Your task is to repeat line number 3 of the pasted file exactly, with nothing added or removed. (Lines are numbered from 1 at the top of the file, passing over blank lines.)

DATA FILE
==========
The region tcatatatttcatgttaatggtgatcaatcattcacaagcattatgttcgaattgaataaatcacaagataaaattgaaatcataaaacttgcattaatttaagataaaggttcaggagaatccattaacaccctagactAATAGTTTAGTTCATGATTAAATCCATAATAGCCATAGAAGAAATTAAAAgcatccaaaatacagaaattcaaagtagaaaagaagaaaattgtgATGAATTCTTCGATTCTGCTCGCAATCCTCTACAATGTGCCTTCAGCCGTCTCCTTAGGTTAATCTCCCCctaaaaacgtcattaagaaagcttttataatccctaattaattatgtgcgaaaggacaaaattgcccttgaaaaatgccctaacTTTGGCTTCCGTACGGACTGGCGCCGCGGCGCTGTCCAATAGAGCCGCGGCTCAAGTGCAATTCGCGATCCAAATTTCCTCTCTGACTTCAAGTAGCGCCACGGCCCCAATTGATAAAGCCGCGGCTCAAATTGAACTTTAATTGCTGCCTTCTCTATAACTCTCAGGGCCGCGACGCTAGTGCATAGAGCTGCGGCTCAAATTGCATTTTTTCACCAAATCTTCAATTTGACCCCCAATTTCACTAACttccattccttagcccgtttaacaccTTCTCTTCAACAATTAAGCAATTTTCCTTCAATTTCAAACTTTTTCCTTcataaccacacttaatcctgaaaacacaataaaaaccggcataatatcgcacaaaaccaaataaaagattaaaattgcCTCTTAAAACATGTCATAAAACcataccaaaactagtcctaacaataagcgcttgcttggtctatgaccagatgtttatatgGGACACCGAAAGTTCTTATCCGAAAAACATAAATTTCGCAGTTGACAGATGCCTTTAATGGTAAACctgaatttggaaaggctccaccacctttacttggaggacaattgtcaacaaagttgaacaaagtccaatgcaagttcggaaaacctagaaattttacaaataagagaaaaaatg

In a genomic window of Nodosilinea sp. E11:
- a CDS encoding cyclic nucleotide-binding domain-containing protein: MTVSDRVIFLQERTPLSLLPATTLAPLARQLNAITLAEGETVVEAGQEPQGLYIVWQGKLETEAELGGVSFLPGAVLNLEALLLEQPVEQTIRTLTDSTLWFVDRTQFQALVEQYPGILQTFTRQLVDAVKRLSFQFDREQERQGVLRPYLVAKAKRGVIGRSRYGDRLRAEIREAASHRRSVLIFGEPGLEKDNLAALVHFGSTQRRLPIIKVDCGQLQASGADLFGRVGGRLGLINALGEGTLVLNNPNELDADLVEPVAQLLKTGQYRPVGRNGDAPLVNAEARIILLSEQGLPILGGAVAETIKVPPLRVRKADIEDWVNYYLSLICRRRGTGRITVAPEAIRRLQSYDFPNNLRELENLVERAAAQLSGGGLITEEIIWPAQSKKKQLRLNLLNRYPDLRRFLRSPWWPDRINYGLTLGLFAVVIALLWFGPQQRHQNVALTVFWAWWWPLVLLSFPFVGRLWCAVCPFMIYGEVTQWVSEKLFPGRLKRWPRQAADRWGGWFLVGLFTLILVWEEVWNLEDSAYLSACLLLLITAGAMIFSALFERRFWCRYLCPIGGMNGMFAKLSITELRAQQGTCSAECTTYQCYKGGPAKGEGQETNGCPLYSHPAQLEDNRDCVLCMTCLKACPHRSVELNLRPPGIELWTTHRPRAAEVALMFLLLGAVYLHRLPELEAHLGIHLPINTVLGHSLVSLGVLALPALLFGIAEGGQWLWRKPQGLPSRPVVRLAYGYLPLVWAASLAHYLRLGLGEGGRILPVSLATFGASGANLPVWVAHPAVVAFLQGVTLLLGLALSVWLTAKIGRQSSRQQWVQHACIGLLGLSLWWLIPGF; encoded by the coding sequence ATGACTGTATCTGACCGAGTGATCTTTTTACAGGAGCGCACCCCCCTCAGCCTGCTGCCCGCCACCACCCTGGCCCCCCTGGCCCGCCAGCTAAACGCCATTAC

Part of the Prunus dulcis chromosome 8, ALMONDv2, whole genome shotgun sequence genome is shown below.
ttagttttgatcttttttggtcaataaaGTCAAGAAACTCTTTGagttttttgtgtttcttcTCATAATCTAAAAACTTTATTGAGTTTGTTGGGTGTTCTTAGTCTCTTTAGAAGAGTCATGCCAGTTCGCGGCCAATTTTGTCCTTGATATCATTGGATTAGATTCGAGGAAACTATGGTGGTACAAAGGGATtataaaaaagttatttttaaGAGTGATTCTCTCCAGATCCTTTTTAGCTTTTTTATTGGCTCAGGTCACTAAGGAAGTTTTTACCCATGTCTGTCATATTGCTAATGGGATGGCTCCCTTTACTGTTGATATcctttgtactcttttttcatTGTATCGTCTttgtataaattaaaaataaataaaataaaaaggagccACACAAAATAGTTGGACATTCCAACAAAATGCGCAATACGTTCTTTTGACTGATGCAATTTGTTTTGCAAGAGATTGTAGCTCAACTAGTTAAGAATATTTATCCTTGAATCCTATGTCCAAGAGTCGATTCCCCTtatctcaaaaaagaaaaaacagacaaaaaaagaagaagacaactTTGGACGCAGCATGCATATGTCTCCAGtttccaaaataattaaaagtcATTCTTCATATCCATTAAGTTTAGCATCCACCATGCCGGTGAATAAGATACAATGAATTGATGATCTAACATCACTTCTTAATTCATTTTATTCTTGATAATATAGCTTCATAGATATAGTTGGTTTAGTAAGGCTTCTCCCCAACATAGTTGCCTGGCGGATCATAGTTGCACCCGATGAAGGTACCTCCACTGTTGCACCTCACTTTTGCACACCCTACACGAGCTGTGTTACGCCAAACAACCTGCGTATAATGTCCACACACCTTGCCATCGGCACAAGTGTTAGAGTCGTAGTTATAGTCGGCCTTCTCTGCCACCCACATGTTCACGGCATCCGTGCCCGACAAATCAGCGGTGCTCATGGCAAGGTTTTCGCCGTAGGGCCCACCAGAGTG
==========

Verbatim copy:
- a CDS encoding cyclic nucleotide-binding domain-containing protein: MTVSDRVIFLQERTPLSLLPATTLAPLARQLNAITLAEGETVVEAGQEPQGLYIVWQGKLETEAELGGVSFLPGAVLNLEALLLEQPVEQTIRTLTDSTLWFVDRTQFQALVEQYPGILQTFTRQLVDAVKRLSFQFDREQERQGVLRPYLVAKAKRGVIGRSRYGDRLRAEIREAASHRRSVLIFGEPGLEKDNLAALVHFGSTQRRLPIIKVDCGQLQASGADLFGRVGGRLGLINALGEGTLVLNNPNELDADLVEPVAQLLKTGQYRPVGRNGDAPLVNAEARIILLSEQGLPILGGAVAETIKVPPLRVRKADIEDWVNYYLSLICRRRGTGRITVAPEAIRRLQSYDFPNNLRELENLVERAAAQLSGGGLITEEIIWPAQSKKKQLRLNLLNRYPDLRRFLRSPWWPDRINYGLTLGLFAVVIALLWFGPQQRHQNVALTVFWAWWWPLVLLSFPFVGRLWCAVCPFMIYGEVTQWVSEKLFPGRLKRWPRQAADRWGGWFLVGLFTLILVWEEVWNLEDSAYLSACLLLLITAGAMIFSALFERRFWCRYLCPIGGMNGMFAKLSITELRAQQGTCSAECTTYQCYKGGPAKGEGQETNGCPLYSHPAQLEDNRDCVLCMTCLKACPHRSVELNLRPPGIELWTTHRPRAAEVALMFLLLGAVYLHRLPELEAHLGIHLPINTVLGHSLVSLGVLALPALLFGIAEGGQWLWRKPQGLPSRPVVRLAYGYLPLVWAASLAHYLRLGLGEGGRILPVSLATFGASGANLPVWVAHPAVVAFLQGVTLLLGLALSVWLTAKIGRQSSRQQWVQHACIGLLGLSLWWLIPGF; encoded by the coding sequence ATGACTGTATCTGACCGAGTGATCTTTTTACAGGAGCGCACCCCCCTCAGCCTGCTGCCCGCCACCACCCTGGCCCCCCTGGCCCGCCAGCTAAACGCCATTAC